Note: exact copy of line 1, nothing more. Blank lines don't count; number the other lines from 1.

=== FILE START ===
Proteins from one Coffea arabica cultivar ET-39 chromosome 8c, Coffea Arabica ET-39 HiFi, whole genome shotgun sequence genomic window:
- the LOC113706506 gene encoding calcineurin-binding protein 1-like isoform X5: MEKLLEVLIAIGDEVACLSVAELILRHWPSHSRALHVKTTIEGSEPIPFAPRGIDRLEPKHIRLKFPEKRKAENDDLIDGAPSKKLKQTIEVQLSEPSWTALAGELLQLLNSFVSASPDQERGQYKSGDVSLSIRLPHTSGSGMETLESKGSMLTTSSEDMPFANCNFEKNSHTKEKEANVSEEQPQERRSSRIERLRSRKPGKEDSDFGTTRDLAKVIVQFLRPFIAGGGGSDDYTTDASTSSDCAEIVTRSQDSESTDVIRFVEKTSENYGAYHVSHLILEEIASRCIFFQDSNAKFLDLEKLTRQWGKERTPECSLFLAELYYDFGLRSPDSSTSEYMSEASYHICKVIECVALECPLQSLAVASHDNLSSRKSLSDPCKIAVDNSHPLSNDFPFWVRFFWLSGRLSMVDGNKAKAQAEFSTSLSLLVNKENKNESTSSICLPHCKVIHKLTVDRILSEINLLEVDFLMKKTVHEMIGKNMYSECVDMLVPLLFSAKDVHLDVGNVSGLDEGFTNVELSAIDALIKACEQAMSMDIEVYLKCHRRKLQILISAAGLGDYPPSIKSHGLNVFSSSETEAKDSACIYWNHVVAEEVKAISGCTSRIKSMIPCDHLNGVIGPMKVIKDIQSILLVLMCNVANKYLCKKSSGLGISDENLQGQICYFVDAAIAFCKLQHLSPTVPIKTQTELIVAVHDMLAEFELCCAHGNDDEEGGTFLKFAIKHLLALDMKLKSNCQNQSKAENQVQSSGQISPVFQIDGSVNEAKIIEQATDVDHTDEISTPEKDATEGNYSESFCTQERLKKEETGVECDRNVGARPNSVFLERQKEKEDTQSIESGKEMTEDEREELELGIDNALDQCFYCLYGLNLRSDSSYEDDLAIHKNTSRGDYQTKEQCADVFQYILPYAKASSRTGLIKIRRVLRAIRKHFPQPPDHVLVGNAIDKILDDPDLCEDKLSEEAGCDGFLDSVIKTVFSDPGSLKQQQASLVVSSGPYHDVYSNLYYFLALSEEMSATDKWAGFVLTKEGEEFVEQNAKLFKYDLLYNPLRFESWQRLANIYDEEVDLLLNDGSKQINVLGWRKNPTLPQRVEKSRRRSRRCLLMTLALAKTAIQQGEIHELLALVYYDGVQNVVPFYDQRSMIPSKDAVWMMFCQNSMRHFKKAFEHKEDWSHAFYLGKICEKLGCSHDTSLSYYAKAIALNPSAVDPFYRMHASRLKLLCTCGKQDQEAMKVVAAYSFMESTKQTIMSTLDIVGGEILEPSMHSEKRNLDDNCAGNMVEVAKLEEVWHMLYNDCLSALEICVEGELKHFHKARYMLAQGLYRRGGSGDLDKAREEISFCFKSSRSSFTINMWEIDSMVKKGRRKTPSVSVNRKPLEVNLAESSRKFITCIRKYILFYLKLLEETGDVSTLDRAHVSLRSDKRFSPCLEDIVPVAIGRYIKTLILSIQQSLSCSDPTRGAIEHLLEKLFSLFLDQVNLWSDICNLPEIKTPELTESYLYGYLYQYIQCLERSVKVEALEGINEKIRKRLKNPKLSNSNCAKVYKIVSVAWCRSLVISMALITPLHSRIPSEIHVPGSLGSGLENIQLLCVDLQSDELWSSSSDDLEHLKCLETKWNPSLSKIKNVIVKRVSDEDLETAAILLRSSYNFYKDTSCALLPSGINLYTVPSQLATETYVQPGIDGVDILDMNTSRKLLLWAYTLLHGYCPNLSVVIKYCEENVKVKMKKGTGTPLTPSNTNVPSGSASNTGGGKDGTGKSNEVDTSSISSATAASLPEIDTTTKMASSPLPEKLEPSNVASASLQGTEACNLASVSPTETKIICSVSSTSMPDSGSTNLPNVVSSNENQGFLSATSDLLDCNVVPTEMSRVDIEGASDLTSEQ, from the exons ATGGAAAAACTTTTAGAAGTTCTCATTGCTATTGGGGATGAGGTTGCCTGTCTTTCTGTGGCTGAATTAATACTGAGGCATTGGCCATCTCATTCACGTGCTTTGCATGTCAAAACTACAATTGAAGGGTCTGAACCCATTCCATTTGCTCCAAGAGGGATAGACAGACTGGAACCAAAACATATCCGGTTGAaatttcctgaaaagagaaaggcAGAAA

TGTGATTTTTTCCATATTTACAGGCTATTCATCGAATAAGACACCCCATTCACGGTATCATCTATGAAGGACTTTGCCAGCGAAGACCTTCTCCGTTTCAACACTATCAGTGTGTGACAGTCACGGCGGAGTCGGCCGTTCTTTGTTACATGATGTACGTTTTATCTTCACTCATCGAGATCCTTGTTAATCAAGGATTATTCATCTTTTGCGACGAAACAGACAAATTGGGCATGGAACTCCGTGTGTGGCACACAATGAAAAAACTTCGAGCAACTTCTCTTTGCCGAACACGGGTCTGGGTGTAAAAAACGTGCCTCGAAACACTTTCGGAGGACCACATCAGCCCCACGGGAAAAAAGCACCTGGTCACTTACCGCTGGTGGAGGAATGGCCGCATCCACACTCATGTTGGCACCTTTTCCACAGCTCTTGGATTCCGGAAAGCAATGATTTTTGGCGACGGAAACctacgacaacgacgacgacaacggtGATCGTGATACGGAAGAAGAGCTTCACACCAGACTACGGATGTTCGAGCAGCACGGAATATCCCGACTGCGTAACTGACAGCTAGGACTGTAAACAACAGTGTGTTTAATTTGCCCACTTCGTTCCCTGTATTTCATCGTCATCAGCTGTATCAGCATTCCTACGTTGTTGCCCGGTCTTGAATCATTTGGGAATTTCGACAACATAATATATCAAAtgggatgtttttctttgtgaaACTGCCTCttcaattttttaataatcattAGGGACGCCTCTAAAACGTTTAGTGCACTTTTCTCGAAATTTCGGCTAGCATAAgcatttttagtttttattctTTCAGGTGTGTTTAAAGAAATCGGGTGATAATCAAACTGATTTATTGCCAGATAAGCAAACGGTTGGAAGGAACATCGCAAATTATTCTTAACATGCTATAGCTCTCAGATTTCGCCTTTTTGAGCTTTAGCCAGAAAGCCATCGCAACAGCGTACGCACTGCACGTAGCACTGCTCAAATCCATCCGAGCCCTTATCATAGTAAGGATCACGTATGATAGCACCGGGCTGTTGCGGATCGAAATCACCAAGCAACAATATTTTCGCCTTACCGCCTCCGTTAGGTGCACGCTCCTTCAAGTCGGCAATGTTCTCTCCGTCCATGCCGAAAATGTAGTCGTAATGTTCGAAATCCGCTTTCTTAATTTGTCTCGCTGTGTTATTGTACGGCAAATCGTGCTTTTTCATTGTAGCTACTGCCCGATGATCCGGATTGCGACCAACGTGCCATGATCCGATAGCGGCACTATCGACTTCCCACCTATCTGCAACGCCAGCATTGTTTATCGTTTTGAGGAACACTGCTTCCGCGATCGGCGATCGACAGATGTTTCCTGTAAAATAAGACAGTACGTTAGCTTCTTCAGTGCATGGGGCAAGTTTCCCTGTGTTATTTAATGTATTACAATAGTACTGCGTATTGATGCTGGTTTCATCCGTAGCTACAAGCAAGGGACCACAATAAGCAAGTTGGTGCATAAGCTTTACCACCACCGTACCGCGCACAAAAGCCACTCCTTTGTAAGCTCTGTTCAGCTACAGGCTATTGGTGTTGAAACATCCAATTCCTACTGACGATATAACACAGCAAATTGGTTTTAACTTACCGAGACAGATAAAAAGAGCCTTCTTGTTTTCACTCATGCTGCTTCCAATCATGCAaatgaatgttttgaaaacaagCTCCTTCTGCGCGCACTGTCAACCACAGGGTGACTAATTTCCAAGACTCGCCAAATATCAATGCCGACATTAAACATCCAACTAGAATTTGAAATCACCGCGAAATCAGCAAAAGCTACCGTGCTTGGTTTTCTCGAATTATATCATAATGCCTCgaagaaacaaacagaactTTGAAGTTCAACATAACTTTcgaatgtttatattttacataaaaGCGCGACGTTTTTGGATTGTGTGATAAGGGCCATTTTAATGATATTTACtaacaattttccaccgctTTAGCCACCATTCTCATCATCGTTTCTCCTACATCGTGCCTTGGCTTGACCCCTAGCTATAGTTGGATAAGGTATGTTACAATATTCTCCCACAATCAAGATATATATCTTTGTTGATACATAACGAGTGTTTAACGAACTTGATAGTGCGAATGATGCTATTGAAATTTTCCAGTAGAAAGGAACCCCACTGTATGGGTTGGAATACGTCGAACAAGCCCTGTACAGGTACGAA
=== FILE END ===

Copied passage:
Proteins from one Coffea arabica cultivar ET-39 chromosome 8c, Coffea Arabica ET-39 HiFi, whole genome shotgun sequence genomic window: